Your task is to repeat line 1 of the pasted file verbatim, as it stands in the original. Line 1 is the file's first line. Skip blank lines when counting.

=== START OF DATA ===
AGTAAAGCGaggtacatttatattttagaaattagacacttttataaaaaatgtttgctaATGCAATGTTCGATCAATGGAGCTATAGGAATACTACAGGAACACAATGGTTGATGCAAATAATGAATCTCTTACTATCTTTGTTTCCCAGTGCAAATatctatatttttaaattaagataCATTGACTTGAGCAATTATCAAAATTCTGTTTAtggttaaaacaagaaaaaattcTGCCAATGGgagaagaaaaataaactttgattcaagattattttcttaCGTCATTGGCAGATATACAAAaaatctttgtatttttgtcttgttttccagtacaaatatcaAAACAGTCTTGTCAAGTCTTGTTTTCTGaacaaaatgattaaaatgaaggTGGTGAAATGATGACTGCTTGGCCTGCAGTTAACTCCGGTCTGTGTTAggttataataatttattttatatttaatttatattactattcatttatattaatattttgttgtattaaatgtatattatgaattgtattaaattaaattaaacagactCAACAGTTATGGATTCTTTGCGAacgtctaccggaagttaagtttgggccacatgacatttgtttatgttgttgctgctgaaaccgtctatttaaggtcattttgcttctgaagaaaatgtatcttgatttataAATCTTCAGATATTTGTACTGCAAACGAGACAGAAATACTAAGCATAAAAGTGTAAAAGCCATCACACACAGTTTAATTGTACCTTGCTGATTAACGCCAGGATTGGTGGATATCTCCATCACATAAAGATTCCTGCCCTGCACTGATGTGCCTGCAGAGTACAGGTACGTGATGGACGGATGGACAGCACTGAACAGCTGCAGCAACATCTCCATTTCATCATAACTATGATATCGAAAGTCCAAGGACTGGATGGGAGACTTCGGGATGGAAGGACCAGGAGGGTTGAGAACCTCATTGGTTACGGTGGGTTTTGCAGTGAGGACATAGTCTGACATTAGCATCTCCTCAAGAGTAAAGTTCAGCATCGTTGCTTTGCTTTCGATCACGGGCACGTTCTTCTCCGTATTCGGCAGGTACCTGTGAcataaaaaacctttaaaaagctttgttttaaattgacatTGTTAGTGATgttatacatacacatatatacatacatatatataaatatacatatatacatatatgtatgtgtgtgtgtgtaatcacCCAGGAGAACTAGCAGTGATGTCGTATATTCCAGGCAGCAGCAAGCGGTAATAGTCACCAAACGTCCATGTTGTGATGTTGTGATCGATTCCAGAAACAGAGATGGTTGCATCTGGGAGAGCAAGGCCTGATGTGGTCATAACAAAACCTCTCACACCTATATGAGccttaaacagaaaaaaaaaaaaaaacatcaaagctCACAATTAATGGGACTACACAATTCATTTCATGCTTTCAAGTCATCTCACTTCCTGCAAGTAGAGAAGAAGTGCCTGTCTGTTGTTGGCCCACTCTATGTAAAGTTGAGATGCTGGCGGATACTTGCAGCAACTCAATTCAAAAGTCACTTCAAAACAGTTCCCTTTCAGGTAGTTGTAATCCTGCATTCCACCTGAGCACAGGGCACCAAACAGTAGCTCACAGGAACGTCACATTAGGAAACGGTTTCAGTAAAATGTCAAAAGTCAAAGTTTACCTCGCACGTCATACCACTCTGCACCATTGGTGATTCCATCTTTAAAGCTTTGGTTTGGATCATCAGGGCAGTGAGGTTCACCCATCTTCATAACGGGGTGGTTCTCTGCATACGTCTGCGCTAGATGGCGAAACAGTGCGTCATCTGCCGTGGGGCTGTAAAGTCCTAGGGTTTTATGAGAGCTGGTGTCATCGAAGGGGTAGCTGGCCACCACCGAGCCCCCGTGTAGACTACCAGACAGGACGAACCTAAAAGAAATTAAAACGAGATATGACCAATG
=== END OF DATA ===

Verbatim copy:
AGTAAAGCGaggtacatttatattttagaaattagacacttttataaaaaatgtttgctaATGCAATGTTCGATCAATGGAGCTATAGGAATACTACAGGAACACAATGGTTGATGCAAATAATGAATCTCTTACTATCTTTGTTTCCCAGTGCAAATatctatatttttaaattaagataCATTGACTTGAGCAATTATCAAAATTCTGTTTAtggttaaaacaagaaaaaattcTGCCAATGGgagaagaaaaataaactttgattcaagattattttcttaCGTCATTGGCAGATATACAAAaaatctttgtatttttgtcttgttttccagtacaaatatcaAAACAGTCTTGTCAAGTCTTGTTTTCTGaacaaaatgattaaaatgaaggTGGTGAAATGATGACTGCTTGGCCTGCAGTTAACTCCGGTCTGTGTTAggttataataatttattttatatttaatttatattactattcatttatattaatattttgttgtattaaatgtatattatgaattgtattaaattaaattaaacagactCAACAGTTATGGATTCTTTGCGAacgtctaccggaagttaagtttgggccacatgacatttgtttatgttgttgctgctgaaaccgtctatttaaggtcattttgcttctgaagaaaatgtatcttgatttataAATCTTCAGATATTTGTACTGCAAACGAGACAGAAATACTAAGCATAAAAGTGTAAAAGCCATCACACACAGTTTAATTGTACCTTGCTGATTAACGCCAGGATTGGTGGATATCTCCATCACATAAAGATTCCTGCCCTGCACTGATGTGCCTGCAGAGTACAGGTACGTGATGGACGGATGGACAGCACTGAACAGCTGCAGCAACATCTCCATTTCATCATAACTATGATATCGAAAGTCCAAGGACTGGATGGGAGACTTCGGGATGGAAGGACCAGGAGGGTTGAGAACCTCATTGGTTACGGTGGGTTTTGCAGTGAGGACATAGTCTGACATTAGCATCTCCTCAAGAGTAAAGTTCAGCATCGTTGCTTTGCTTTCGATCACGGGCACGTTCTTCTCCGTATTCGGCAGGTACCTGTGAcataaaaaacctttaaaaagctttgttttaaattgacatTGTTAGTGATgttatacatacacatatatacatacatatatataaatatacatatatacatatatgtatgtgtgtgtgtgtaatcacCCAGGAGAACTAGCAGTGATGTCGTATATTCCAGGCAGCAGCAAGCGGTAATAGTCACCAAACGTCCATGTTGTGATGTTGTGATCGATTCCAGAAACAGAGATGGTTGCATCTGGGAGAGCAAGGCCTGATGTGGTCATAACAAAACCTCTCACACCTATATGAGccttaaacagaaaaaaaaaaaaaaacatcaaagctCACAATTAATGGGACTACACAATTCATTTCATGCTTTCAAGTCATCTCACTTCCTGCAAGTAGAGAAGAAGTGCCTGTCTGTTGTTGGCCCACTCTATGTAAAGTTGAGATGCTGGCGGATACTTGCAGCAACTCAATTCAAAAGTCACTTCAAAACAGTTCCCTTTCAGGTAGTTGTAATCCTGCATTCCACCTGAGCACAGGGCACCAAACAGTAGCTCACAGGAACGTCACATTAGGAAACGGTTTCAGTAAAATGTCAAAAGTCAAAGTTTACCTCGCACGTCATACCACTCTGCACCATTGGTGATTCCATCTTTAAAGCTTTGGTTTGGATCATCAGGGCAGTGAGGTTCACCCATCTTCATAACGGGGTGGTTCTCTGCATACGTCTGCGCTAGATGGCGAAACAGTGCGTCATCTGCCGTGGGGCTGTAAAGTCCTAGGGTTTTATGAGAGCTGGTGTCATCGAAGGGGTAGCTGGCCACCACCGAGCCCCCGTGTAGACTACCAGACAGGACGAACCTAAAAGAAATTAAAACGAGATATGACCAATG